Once the turnaround is complete, and all of the inspections, repairs, and replacements have been performed, facility operators will have tremendous amounts of data on their hands. This data needs to be documented and organized properly to ensure that future work is performed on the right equipment at the right times. Post-turnaround documentation needs to contain technical details on every activity that was conducted on the equipment during the turnaround. The kinds of things that should be documented include: inspections, maintenance, repairs, or replacement, non-typical safety issues, and forecast items.
There are several key components that should be documented within the final inspection report. These are based on the condition of the equipment/piping circuit and the activities that were conducted on the equipment during the turnaround. A few examples are:
The first involves documenting all components that were inspected and the findings from the inspection. This should be summarized to capture all of the inspection activities, and any mechanical activates required to facilitate the inspection. This portion should also explain why the equipment/piping circuit was deemed suitable for continued service upon completion.
All areas that required repair/replacement will require documenting. All NDE techniques performed should be documented in the report as well. In some cases a MOC (Management of change) will be required. The justification for the change, and details regarding the change itself shall be captured.
The condition of the equipment/piping circuit should be captured in great detail. The detail should capture all the required quantification and description of any damage discovered on every component. Additionally the results from discovery type NDE that was performed to quantify any damage.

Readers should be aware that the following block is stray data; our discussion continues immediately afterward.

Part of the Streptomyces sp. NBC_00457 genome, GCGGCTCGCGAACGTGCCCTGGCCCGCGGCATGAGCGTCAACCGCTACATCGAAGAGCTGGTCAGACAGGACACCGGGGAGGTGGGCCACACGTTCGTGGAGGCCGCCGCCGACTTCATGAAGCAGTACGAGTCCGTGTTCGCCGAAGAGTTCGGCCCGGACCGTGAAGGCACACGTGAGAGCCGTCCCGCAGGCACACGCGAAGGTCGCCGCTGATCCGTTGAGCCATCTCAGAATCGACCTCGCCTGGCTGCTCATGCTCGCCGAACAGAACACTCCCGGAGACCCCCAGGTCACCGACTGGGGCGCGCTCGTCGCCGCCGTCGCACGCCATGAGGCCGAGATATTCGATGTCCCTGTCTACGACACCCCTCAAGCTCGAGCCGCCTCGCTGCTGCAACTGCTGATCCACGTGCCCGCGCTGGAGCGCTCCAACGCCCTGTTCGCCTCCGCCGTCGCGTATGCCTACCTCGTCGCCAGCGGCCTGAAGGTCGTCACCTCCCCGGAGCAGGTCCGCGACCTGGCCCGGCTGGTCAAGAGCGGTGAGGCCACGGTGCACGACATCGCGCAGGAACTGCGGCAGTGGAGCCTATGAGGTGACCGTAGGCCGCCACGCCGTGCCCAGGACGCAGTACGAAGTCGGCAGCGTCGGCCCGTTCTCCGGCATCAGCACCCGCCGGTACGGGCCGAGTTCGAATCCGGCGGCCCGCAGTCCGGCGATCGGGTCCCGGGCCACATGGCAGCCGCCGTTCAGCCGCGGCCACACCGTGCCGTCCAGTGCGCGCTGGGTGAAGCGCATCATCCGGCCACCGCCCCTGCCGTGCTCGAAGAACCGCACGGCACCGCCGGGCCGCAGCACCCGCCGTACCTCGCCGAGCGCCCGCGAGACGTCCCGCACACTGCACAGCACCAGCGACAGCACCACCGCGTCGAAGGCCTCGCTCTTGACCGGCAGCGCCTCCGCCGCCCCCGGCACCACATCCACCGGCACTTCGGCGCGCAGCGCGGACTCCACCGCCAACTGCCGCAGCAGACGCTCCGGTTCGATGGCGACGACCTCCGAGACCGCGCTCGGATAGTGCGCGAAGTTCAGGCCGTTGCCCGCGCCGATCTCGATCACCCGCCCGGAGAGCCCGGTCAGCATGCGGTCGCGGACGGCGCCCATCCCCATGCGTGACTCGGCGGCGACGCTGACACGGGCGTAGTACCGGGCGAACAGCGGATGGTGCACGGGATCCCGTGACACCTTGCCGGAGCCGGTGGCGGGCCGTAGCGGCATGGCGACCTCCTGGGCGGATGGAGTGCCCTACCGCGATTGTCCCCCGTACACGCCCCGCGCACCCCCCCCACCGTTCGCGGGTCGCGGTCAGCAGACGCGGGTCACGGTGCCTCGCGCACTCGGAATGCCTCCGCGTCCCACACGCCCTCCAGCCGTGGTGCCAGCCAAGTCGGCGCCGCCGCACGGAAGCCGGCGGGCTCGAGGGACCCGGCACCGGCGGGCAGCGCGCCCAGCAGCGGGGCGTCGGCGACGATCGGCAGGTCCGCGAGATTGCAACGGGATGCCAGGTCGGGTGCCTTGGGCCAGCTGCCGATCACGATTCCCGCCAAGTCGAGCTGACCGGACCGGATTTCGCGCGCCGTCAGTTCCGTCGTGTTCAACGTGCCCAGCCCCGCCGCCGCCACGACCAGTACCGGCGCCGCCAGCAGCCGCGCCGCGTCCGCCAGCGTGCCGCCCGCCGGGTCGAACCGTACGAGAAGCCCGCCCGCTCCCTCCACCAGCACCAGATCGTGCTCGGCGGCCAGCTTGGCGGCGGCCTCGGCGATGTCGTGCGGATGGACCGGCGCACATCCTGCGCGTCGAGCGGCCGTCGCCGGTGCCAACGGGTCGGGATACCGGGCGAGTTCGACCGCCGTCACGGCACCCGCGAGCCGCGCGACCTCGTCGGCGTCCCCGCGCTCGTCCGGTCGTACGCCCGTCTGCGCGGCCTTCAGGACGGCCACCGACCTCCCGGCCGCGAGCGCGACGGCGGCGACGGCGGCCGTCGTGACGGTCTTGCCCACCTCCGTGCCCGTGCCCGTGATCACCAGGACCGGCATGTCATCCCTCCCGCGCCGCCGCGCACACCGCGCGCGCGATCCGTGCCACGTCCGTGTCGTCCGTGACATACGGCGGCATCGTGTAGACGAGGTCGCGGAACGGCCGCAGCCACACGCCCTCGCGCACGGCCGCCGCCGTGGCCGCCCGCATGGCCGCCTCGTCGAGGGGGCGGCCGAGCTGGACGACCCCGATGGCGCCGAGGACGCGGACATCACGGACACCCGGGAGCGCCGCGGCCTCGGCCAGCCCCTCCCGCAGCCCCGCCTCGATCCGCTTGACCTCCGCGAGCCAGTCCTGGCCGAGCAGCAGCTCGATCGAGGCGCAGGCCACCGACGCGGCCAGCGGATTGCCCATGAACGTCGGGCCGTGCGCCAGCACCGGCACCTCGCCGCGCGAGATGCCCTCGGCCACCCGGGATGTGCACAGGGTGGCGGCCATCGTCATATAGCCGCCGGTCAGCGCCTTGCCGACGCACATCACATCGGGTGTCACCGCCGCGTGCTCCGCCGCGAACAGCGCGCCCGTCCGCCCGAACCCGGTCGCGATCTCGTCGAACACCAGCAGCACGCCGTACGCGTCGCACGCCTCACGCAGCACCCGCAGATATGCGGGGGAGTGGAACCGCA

Any recommendations that were either deferred or could not be completed during the turnaround should be captured as a forecast item. Any items that were evaluated on a unit run premise, and will require attention during the next turnaround should be captured as well.
Every facility should have a minimum amount of specific technical information that is required in an inspection or maintenance report. This can include things like the results of an inspection or whether or not a repair had to be made. This information needs to be specified ahead of time, so that managers and inspectors in the future are best able to use it to maintain future plant reliability.
Sentinel has developed a standard regimen for reporting. This regimen is based on knowledge of OSHA auditing, RBI, and our collective turnaround experience. Our standard reporting regimen executed during a turnaround has proven to streamline any facilities post documentation efforts.
Sentinel's Post-Turnaround Inspection Expertise
Sentinel Integrity Solutions can update your Process Safety Management (PSM) data with our Post Turnaround Documentation services. We can assist in Pre-Startup Safety Reviews, update corrosion monitoring programs, review the Management of Change (MOC) documentation, and perform Post-Turnaround Process Hazard Analysis (PHA) Revalidations.
The Benefits of Post-Turnaround Documentation
Properly documenting the results of a turnaround is an essential part of the turnaround process. Turnaround documentation makes it easier to track the growth of corrosion or flaws on equipment that has been properly documented. Moreover, if something does go wrong with a part and that part has been properly documented in prior turnarounds, it is easier to identify what has gone wrong and why.